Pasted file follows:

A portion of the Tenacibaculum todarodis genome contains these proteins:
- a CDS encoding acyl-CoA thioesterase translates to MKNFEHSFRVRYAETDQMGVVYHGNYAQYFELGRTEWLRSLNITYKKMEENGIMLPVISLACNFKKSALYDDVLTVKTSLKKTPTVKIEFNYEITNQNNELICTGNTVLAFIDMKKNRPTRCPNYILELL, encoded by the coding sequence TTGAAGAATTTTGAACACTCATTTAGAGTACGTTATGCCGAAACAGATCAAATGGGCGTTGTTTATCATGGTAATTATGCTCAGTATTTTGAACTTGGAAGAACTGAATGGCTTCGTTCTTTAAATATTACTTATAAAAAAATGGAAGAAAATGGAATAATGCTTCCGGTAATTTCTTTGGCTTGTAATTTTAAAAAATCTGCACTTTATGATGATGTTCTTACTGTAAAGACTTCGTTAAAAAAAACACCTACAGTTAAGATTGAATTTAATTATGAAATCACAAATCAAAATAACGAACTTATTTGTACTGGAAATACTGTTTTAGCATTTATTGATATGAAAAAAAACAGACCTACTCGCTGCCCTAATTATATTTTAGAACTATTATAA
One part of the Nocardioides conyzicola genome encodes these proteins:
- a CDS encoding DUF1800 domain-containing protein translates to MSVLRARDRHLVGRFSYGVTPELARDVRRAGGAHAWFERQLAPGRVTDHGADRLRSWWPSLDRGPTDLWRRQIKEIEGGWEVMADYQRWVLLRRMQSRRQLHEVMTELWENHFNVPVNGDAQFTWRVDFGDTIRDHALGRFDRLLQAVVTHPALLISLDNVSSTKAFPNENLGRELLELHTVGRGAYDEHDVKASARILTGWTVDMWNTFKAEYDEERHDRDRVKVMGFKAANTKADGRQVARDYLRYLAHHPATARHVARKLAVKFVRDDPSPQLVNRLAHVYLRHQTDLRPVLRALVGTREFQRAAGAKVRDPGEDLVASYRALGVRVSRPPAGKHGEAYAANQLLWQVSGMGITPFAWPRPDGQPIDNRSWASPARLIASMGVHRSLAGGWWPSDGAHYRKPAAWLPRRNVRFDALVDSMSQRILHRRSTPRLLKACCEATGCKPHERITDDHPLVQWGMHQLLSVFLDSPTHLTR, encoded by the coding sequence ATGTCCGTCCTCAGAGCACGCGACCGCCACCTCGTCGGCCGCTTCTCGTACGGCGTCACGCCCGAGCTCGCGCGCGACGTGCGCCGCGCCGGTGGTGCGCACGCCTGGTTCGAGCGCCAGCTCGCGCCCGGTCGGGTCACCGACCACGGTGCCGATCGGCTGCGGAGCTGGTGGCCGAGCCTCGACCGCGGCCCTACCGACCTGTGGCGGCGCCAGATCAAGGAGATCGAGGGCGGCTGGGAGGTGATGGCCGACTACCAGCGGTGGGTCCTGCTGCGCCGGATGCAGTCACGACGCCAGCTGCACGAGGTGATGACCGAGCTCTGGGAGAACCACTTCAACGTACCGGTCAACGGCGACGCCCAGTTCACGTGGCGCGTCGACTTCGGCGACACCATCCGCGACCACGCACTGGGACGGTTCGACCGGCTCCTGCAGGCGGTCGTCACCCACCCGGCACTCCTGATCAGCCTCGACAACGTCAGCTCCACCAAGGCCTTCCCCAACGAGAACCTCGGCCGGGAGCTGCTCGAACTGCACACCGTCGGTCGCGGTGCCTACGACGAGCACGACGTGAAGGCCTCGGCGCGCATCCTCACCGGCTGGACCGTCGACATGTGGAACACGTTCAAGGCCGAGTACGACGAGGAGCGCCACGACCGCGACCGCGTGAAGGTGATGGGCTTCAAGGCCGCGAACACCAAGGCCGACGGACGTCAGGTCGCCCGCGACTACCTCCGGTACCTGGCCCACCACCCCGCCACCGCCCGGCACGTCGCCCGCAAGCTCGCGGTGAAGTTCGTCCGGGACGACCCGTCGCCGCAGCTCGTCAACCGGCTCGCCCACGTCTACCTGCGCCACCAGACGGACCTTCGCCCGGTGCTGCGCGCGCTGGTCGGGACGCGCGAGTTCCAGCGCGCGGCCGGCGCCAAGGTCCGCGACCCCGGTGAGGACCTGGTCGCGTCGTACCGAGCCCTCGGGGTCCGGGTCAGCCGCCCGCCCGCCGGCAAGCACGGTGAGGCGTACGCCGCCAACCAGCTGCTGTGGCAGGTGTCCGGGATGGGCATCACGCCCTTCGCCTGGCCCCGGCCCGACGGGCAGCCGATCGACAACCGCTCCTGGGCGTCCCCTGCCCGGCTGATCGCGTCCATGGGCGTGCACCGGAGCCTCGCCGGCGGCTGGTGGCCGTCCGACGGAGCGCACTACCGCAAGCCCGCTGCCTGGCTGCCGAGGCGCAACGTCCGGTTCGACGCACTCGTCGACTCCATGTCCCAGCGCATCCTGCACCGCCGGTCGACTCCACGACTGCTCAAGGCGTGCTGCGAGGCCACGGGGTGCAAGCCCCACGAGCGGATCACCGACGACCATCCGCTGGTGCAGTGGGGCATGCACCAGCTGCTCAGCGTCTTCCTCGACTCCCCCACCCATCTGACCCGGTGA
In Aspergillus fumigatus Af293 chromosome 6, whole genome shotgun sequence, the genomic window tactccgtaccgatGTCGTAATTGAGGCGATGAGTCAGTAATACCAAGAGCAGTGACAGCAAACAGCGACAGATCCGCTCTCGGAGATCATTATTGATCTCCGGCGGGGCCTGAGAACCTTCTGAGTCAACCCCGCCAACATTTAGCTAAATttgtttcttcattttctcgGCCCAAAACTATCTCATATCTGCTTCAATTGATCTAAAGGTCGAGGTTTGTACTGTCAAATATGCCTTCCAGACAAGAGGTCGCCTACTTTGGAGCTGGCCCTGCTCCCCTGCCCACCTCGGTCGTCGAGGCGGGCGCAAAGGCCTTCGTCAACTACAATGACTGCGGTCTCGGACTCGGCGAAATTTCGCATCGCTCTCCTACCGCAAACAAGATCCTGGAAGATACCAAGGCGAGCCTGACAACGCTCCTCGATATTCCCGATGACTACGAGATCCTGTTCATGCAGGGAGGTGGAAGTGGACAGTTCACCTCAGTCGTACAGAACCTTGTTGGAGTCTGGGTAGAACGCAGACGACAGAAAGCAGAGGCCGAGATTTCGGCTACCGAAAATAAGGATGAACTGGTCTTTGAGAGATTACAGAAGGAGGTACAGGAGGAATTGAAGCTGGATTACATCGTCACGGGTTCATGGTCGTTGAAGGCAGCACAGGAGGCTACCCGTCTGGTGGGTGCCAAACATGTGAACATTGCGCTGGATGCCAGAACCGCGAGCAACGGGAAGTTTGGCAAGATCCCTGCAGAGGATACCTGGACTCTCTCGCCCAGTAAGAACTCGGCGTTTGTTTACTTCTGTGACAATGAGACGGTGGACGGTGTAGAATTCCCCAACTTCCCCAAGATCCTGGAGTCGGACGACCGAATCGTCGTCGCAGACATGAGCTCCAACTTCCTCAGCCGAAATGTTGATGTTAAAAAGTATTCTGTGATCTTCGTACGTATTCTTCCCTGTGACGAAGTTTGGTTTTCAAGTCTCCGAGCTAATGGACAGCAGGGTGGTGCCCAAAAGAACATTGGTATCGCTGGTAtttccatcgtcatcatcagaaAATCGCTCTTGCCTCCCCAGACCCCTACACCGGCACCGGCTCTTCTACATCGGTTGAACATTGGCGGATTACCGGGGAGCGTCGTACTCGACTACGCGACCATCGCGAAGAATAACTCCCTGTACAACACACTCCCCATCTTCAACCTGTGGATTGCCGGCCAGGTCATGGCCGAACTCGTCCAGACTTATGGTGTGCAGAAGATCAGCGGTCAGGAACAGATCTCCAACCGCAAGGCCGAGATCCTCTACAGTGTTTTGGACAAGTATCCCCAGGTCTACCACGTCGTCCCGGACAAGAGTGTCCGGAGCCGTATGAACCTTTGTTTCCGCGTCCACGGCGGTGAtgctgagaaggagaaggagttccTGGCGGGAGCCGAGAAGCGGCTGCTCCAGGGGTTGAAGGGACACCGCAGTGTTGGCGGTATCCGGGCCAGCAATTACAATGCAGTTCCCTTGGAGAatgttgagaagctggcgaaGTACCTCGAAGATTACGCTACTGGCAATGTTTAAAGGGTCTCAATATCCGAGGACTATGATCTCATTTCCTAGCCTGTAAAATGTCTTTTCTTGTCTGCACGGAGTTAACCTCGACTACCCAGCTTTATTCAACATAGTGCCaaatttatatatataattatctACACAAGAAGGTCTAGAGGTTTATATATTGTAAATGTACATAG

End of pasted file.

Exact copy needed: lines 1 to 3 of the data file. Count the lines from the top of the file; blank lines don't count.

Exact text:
A portion of the Tenacibaculum todarodis genome contains these proteins:
- a CDS encoding acyl-CoA thioesterase translates to MKNFEHSFRVRYAETDQMGVVYHGNYAQYFELGRTEWLRSLNITYKKMEENGIMLPVISLACNFKKSALYDDVLTVKTSLKKTPTVKIEFNYEITNQNNELICTGNTVLAFIDMKKNRPTRCPNYILELL, encoded by the coding sequence TTGAAGAATTTTGAACACTCATTTAGAGTACGTTATGCCGAAACAGATCAAATGGGCGTTGTTTATCATGGTAATTATGCTCAGTATTTTGAACTTGGAAGAACTGAATGGCTTCGTTCTTTAAATATTACTTATAAAAAAATGGAAGAAAATGGAATAATGCTTCCGGTAATTTCTTTGGCTTGTAATTTTAAAAAATCTGCACTTTATGATGATGTTCTTACTGTAAAGACTTCGTTAAAAAAAACACCTACAGTTAAGATTGAATTTAATTATGAAATCACAAATCAAAATAACGAACTTATTTGTACTGGAAATACTGTTTTAGCATTTATTGATATGAAAAAAAACAGACCTACTCGCTGCCCTAATTATATTTTAGAACTATTATAA
One part of the Nocardioides conyzicola genome encodes these proteins: